7. Castle H, et al. Attitudes to emotional expression, social support and postnatal adjustment in new parents. Journal of Reproductive and Infant Psychology 2008;26:180–94.
8. Leigh B, Milgrom J. Risk factors for antenatal depression, postnatal depression and parenting stress. BMC Psychiatry 2008;8:1–11.
9. Austin MPV, et al. Australian mental health reform for perinatal care. Improving health outcomes for mothers, children and families. MJA 2011;195:3.
10. Boath, et al. Postnatal depression: The impact on the family. Journal of Reproductive and Infant Psychology 1998;16(2/3):103–199.
11. Webster A. The forgotten father: The effect on men when partners have PND. Community Practitioner 2002;75(10):390–4.
12. Wee K, et al. Correlates of ante- and postnatal depression in fathers: A systematic review. Journal of Affective Disorders 2011;130(3):358–77.
13. Huang CC, Warner LA. Relationship characteristics & depression among fathers with newborns. Social Service Review 2005;79:95-118.
14. Deklyen M, Brooks-Gunn J, Mclanahan S, Knab J. The Mental Health of Married, Cohabiting, and Non-Coresident Parents With Infants. American Journal of Public Health 2006;96(10):1836-41.
15. Mao Q, Zhu L, Su X. A comparison of postnatal depression and related factors between Chinese new mothers and fathers. J Clin Nurs 2011;20(5-6):645-52.
16. Edwards E, Timmons S. A qualitative study of stigma among women suffering from postnatal illness. Journal of Mental Health 2005;14(5):471-81.
17. Conde A, Figueiredo B, Bifulco A. Attachment style and psychological adjustment in couples. Attachment & Human Development 2011;13(3):271-91.
18. Gilligan P, Manby M, Pickburn C. Fathers’ Involvement in Children’s Services: Exploring Local and National Issues in ‘Moorlandstown’. British Journal of Social Work Advance Access 2011.
19. Bowlby J. Attachment and loss (Vol 3) Loss Sadness and Depression. New York: Basic Books; 1980.
20. Murray L, Fiori-Cowley A, Hooper R, Cooper PJ. The impact of postnatal depression and associated adversity on early mother infant interactions and late infant outcome. Child Development 1996;67(5):2512-26.
21. Edhborg, et al. The parent-child relationship in the context of maternal depressive mood. Archives of Women’s Mental Health 2003;6(3):211-6.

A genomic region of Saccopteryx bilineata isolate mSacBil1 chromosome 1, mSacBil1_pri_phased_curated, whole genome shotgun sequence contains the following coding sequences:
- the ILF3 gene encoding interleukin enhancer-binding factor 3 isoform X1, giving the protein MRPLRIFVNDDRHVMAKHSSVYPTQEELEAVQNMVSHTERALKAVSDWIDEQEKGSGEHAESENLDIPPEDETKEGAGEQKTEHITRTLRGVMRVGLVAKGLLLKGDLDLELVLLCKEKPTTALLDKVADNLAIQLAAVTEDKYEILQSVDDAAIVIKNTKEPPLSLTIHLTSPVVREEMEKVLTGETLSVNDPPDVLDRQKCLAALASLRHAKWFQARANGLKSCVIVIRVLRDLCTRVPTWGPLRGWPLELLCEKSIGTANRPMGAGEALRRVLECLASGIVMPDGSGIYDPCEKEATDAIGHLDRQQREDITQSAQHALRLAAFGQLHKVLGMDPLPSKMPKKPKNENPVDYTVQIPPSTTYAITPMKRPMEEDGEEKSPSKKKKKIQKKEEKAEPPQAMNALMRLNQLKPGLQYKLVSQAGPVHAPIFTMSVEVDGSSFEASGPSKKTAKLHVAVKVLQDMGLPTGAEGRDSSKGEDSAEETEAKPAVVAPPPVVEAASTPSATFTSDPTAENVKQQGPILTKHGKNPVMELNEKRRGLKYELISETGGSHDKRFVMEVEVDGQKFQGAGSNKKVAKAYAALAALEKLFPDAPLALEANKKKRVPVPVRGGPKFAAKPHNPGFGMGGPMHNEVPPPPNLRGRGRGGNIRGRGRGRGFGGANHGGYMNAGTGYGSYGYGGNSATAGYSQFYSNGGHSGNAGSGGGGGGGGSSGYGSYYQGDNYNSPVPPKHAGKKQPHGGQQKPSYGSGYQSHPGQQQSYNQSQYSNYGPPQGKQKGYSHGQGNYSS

22. Kaplan PS, Dungan JK, Zinser MC. Infants of chronically depressed mothers learn in response to male, but not female, infant-directed speech. Developmental Psychology 2004;40:140-8.
23. Ramchandani, et al. Paternal depression in the postnatal period and child development: a prospective population study. The Lancet 2005;365(9478):2201–5.
24. Crockenberg S, Leerkes E. Developmental history, partner relationships, and infant reactivity as predictors of postpartum depression and maternal sensitivity. Journal of Family Psychology 2003;17:1-14.
25. Lewis C, Lamb ME. Father’s influences on children’s development. The evidence from two-parent families. European Journal of Psychology of Education 2003;18:211-28.
26. Hay J. Functions of humor in the conversations of men and women. Journal of Pragmatics 2000;32(6):709 -42.
27. Davey, S., Dziurawiec, S., & O’Brien-Malone, A. (2006). Men’s Voices: Postnatal Depression from the Perspective of Male Partners. Qualitative Health Research 16(2):206-20.
28. Fleming AS, Klein E, Corter C. The effects of a social support group on depression, maternal attitudes and behavior. Journal of Child Psychology and Psychiatry 1992;33:6–698.
29. Salinas A. Engaging Fathers in Behavioral Parent Training : Listening to Fathers’ Voices. Journal of Pediatric Nursing 2011;26:4:304–11.
You are currently leaving the Nursing in Practice site. Are you sure you want to proceed?